Saying her new job is too demanding, state Sen. Linda Lopez said Thursday she will resign from the Legislature no later than next month.
The Tucson Democrat said she started working last month as director of children and family services for Easter Seals Blake Foundation.
“This is a really, really, really big job that I absolute love because it takes me back to the kind of work that I did before I got into the Legislature,” Lopez told Capitol Media Services. And she said the job gives her a chance to have a “direct impact” on children and families.
“It just does not fit with being a legislator,” Lopez said. “You just cannot do this job part time.”
Lopez said her decision to leave has nothing to do with what amounted to a coup by Senate Democrats last month where they toppled Leah Landrum Taylor as the minority leader.
Lopez, who was the No. 2 Democrat, had already announced she intended to quit the leadership post. She said what subsequently occurred with putting a new Democratic leadership team in place “just made it easier” to decide to quit the Senate entirely.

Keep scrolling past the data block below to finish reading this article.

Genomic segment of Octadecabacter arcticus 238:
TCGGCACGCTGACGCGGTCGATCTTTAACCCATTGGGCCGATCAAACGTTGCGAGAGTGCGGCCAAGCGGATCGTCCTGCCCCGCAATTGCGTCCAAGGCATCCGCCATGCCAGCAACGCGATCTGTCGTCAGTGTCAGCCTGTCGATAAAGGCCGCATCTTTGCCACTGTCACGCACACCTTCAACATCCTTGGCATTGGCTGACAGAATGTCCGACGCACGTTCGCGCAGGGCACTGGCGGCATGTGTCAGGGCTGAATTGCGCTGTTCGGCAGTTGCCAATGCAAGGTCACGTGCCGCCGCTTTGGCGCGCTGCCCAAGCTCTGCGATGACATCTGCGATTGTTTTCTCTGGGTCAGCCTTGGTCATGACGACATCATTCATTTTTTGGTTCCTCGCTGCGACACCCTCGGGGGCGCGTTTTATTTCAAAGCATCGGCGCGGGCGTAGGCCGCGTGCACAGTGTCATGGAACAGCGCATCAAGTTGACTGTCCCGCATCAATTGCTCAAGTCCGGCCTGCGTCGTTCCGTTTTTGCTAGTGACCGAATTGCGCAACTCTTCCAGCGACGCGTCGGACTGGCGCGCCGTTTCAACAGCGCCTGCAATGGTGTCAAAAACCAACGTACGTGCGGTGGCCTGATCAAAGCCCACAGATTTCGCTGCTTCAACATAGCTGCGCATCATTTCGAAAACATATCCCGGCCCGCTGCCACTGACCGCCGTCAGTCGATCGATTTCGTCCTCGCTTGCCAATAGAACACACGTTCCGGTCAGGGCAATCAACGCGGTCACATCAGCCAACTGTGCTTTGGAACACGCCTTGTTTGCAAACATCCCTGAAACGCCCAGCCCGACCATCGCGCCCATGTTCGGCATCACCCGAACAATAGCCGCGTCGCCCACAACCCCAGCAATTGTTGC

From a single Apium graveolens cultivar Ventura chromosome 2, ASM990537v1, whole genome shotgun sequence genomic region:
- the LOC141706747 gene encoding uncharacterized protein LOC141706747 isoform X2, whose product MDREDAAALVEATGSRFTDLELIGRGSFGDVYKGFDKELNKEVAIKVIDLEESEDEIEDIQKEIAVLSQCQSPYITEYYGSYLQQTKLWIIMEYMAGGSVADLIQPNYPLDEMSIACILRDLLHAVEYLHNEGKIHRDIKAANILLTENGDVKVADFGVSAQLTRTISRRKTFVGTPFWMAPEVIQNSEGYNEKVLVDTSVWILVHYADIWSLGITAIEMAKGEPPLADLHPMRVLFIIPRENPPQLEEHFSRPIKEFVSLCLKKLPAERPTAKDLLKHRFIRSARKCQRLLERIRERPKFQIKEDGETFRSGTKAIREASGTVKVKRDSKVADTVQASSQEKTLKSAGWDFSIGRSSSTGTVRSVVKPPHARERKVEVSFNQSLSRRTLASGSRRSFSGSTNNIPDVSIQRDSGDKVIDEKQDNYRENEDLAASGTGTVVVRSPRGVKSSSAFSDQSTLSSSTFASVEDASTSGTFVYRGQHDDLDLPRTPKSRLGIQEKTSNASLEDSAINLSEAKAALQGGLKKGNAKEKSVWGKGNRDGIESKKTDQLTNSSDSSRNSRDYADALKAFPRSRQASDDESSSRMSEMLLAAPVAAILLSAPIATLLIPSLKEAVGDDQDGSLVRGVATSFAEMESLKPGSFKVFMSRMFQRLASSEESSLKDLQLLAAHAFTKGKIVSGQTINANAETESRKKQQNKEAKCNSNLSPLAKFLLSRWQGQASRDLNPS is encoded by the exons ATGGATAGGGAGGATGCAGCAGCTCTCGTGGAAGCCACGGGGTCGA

The exact timing will depend on how it affects her retirement.
As a legislator she is a member of the Elected Officials Retirement Plan. The benefits are computed based on years of service.
Lopez said since her service started the second week of January in 2001, she likely would need to stay through the second week of 2014 to have that additional year of service credited to her.
In general, the elected party precinct committeemen and women make recommendations to the Board of Supervisors for a replacement.
Lopez said there are not enough elected precinct workers, so the board itself will get to choose who it wants. But Brad Nelson, Pima County's elections director, told the Arizona Daily Star that he believes there are enough — if just barely — to make the recommendation.
The only requirement, other than residency in the legislative district, is that the replacement be a Democrat like Lopez.
Lopez served eight years in the House — the maximum allowed under constitutional term limits — before moving to the Senate in the 2008 election. She also served 18 years on the board of the Sunnyside Unified School District, some of that contemporaneously with her time as a legislator.